According to Bloomberg and CNBC reports, though Apple is not legally a bank, Apple will handle the lending for its new buy now, pay later (BNPL) program. Apple Financing LLC, the company’s subsidiary, is apparently licensed to provide financial services and will operate independently of Apple’s core business. Apple announced Pay Later at its annual Worldwide Developers Conference (WWDC). Users will be able to make an Apple Pay purchase and then pay it back in four equal installments over the period of six weeks, interest free.
This isn’t Apple’s first excursion into banking, but it is the first time it is taking on financial duties such as credit checks and loans, according to Bloomberg. Goldman Sachs currently handles these financial tasks for Apple’s Apple Card credit card, with the financial company playing a lesser but crucial role in Apple’s new Pay Later service. To use Pay Later, people will need to use Apple’s Mastercard-based credit card, which is issued by Goldman Sachs. In a statement, Goldman said it was “excited about our partnership with Apple, which will only continue to grow.”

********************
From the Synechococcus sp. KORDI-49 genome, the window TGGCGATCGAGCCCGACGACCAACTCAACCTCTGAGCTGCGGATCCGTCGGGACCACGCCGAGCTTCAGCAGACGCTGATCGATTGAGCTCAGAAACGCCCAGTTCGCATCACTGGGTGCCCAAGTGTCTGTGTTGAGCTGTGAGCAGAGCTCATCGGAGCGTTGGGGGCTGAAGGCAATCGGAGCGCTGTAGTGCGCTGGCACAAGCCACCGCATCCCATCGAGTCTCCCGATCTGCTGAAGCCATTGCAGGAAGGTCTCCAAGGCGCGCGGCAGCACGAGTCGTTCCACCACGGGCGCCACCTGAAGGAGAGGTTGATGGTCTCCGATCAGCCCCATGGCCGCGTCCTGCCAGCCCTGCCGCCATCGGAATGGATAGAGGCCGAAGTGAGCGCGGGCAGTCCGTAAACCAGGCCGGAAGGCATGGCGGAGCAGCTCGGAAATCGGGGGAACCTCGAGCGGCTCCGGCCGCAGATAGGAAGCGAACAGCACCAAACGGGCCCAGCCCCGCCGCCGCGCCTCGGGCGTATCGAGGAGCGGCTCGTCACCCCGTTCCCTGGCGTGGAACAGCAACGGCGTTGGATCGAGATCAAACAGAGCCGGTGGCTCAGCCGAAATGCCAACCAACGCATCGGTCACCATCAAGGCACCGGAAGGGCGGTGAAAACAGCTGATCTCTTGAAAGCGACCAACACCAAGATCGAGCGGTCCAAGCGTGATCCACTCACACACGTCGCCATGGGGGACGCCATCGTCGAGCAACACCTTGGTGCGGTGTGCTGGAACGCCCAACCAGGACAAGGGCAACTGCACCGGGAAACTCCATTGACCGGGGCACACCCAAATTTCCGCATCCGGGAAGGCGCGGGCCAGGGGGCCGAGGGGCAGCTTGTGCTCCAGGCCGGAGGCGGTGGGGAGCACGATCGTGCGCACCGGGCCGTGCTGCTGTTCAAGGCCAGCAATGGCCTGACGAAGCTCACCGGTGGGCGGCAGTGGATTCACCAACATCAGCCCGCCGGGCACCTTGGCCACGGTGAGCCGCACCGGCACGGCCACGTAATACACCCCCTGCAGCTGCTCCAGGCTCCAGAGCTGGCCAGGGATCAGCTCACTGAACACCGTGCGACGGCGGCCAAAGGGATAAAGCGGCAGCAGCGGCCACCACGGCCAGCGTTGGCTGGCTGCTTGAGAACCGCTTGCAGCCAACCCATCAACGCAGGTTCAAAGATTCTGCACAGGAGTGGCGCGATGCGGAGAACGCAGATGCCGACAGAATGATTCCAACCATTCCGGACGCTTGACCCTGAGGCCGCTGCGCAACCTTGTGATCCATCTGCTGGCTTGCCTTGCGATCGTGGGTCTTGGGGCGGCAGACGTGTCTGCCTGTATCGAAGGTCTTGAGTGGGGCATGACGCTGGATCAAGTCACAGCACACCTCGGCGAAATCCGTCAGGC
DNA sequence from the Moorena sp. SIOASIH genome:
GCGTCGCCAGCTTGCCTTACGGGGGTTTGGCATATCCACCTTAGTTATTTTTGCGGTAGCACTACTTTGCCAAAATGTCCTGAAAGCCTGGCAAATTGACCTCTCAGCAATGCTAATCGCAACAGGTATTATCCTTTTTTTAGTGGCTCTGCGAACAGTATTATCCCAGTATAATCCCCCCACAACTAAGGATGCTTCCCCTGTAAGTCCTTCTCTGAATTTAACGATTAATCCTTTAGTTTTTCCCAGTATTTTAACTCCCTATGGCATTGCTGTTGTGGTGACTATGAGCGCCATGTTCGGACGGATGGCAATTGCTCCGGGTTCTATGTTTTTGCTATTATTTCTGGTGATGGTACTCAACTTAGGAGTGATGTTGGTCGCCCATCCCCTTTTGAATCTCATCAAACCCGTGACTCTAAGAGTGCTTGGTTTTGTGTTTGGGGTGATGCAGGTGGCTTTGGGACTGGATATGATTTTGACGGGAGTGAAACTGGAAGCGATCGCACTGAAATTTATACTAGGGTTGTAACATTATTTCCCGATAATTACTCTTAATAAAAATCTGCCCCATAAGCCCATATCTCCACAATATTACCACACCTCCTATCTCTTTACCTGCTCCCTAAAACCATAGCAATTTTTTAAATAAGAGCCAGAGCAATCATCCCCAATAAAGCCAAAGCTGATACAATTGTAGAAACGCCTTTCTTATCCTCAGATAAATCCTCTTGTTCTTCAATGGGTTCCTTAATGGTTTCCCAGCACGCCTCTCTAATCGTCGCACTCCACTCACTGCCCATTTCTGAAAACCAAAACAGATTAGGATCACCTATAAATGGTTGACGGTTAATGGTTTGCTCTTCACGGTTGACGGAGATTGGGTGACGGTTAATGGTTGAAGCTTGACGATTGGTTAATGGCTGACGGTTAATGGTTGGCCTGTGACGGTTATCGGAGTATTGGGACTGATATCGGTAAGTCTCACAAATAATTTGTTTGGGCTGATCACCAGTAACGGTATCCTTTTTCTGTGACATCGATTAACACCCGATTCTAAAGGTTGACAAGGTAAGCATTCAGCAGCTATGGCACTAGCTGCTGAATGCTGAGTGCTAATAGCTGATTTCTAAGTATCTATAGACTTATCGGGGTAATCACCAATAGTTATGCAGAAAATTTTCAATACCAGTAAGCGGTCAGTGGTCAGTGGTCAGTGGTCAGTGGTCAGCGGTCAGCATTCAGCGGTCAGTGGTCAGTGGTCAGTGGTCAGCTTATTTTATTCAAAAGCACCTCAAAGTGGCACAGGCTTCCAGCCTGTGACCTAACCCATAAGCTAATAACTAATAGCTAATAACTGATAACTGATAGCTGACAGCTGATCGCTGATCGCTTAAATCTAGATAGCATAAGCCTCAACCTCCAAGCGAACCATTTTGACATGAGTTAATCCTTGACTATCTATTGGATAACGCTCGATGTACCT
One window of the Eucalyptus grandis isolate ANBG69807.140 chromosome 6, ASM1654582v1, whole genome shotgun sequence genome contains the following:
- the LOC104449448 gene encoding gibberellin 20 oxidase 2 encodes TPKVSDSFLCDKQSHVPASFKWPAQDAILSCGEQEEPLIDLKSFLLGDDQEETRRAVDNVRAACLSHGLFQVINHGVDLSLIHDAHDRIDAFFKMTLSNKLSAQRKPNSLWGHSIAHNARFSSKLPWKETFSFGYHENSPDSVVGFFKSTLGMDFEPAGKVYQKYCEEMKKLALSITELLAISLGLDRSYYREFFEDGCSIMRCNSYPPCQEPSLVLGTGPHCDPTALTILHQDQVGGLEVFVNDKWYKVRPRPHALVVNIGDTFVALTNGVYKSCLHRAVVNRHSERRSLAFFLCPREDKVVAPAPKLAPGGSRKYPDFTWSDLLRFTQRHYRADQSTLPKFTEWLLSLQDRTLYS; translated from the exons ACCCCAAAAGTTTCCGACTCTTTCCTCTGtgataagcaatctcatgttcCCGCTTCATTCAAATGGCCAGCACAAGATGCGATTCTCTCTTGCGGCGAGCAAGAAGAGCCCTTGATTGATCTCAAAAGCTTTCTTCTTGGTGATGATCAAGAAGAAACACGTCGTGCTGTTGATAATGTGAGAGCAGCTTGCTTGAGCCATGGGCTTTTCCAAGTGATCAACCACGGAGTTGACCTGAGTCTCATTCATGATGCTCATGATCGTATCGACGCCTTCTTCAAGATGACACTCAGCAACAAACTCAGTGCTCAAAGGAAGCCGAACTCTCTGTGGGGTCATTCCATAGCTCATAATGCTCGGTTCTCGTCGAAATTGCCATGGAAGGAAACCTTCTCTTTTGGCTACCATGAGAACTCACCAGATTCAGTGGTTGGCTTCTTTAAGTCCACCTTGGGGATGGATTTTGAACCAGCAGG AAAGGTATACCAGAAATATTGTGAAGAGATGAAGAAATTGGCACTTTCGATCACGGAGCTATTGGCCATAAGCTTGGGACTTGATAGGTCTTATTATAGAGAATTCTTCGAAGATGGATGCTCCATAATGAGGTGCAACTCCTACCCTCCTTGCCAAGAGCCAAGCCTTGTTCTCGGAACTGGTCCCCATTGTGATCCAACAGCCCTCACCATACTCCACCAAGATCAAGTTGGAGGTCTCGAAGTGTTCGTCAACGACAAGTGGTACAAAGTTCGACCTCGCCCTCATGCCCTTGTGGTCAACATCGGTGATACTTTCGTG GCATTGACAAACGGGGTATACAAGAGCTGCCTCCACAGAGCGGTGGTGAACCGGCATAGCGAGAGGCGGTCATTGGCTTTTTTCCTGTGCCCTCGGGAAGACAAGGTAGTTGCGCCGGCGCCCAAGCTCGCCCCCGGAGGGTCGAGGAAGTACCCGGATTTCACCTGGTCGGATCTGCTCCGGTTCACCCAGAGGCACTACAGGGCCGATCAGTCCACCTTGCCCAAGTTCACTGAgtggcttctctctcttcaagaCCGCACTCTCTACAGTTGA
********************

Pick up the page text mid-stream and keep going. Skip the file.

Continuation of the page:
According to CNBC, when a person applies for Apple’s Pay Later Service, the company will do light credit checks. According to the site, Apple will not give further credit to users who miss payments, and missing payments will not affect a user’s overall credit score because Apple will not record missed payments to credit bureaus but will restrict access to further short-term credit. Apple hasn’t said how much users will be able to spend, but CNBC estimates that Apple Pay Later will have a $1,000 limit. Apple said its decision to go it alone was in part taken to avoid sharing personal data with third parties.